Colusa County










            Among the competent business men of Colusa county is William Henry Cain, a man of sound judgment, an able financier, and an authority on the value of securities.  A son of the late John B. Cain, he was born October 11, 1856, near Platte City, Mo., coming from honored ancestry, the Cain family being closely related to the Burnett family of Missouri.  His grandfather, Robert Cain, a Virginian by birth and breeding, served in the war of 1812.  He subsequently moved from the Old Dominion to Kentucky, from there going in 1820 to Missouri, where he was one of the original settlers of the Platte Purchase.

            Born in Kentucky in 1816, John B. Cain was but four years of age when his parents removed to Platte county, Mo., where he was reared.   Becoming a farmer from choice, he also embarked in other enterprises, for several years buying supplies for the government, and furnishing Fort Leavenworth with provisions, ammunition and other necessaries.  His farm was but eleven miles from the fort, on the east, and this he entered while it was yet a wilderness.  Having cleared land from the brush, he erected the first cabin in Leavenworth, and subsequently bought land in large tracts and divided that into lots, which he sold at an advance, making considerable money as a dealer in real estate.  He ran the first ferry at Fort Leavenworth, and during the Civil war had an official permit to keep arms in his house.  Coming to Colusa county in 1875, he settled in College City, and until his death, in 1880, at the age of sixty-five years, was engaged in agricultural pursuits.  He was active in the Democratic ranks, and for a number of terms served as justice of the peace, while in Missouri.  He was a member of the Masonic fraternity, and belonged to the Baptist Church.  He married Martha Bevins, who was born in North Carolina, but was brought up in Clay county, Mo., where her father was a pioneer settler.  She died in Pine City, Wash., in 1904, at the venerable age of eighty-one years.  She bore her husband fourteen children, ten of whom grew to years of maturity, and six are now living, William Henry, the subject of this sketch, being the youngest son and the only one now a resident of California.

            Until eighteen years of age William Henry Cain, resided in his native county, acquiring his preliminary education in the common schools, and completing his studies in the high school at St. Joseph.  Coming to College City in 1875, he attended Pierce Christian College two years, and then embarked in agricultural pursuits with his brothers, operating two thousand acres of land on the Pratt grant, near Chico, for four years, at the same time having control of the Wohlfrom ranch, south of College City.  Leaving his brothers then, Mr. Cain assumed the entire charge of the Wohlfrom ranch of seven hundred and twenty acres, lying three miles south of College City, and has since retained its management.  During the twenty-seven years that have since elapsed he has made improvements of great value, having now one of the finest grain and stock farms in the county.  He makes a specialty of raising wheat and barley, in his operations running two eight-mule teams.  A man of unerring judgment in financial matters, Mr. Cain was one of the organizers of the Bank of Arbuckle in 1901, being a member of the finance committee, and since its organization has been one of its directors.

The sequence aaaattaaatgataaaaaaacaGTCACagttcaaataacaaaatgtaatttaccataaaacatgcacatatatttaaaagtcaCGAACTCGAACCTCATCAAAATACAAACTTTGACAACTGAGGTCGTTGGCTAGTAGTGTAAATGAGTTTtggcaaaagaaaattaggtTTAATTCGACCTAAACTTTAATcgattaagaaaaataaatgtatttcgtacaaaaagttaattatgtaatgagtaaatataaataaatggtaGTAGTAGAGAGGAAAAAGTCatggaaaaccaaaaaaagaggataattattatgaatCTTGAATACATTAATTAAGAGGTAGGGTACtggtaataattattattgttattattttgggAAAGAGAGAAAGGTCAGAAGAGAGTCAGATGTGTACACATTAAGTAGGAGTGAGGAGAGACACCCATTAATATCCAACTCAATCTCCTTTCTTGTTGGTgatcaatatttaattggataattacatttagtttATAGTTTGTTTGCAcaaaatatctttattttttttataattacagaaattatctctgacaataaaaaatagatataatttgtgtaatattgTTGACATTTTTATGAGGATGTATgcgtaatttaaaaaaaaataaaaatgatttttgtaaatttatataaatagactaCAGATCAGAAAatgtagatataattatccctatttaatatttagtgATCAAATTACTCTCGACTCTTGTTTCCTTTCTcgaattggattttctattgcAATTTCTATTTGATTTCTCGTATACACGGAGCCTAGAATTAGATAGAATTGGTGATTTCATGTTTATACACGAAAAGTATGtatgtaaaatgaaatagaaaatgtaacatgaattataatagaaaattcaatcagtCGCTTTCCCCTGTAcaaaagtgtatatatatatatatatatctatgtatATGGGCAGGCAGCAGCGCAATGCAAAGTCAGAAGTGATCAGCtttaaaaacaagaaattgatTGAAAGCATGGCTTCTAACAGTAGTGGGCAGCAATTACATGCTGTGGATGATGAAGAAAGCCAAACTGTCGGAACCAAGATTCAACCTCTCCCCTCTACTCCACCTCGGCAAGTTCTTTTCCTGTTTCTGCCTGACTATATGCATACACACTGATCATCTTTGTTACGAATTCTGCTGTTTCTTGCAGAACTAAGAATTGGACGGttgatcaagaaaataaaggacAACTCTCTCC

On Grand Island, June 15, 1882, Mr. Cain married Katie Alexander, who was born in Missouri, and came to California with her father, the late Robert Alexander, in 1874.  Three children blessed the union of Mr. and Mrs. Cain, namely:  Leverrier, the eldest child, who died March 15, 1903, aged eighteen years; Una and Zuma.  Politically Mr. Cain is a straightforward Democrat, and for two years served as deputy assessor under W. A. Durham.  Fraternally he was made a Mason in Meridian Lodge No. 182, F. & A. M., and is now a member of Arbuckle Lodge; he also belongs to the Independent Order of Odd Fellows:  to the Ancient Order of United Workmen; and both he and Mrs. Cain belong to the Order of the Eastern Star.




Transcribed Joyce Rugeroni.

­­­­Source: "History of the State of California and Biographical Record of the Sacramento Valley, Cal.," J. M. Guinn, Page 551.  The Chapman Publishing Company, Chicago, 1906.

© 2017  Joyce Rugeroni.








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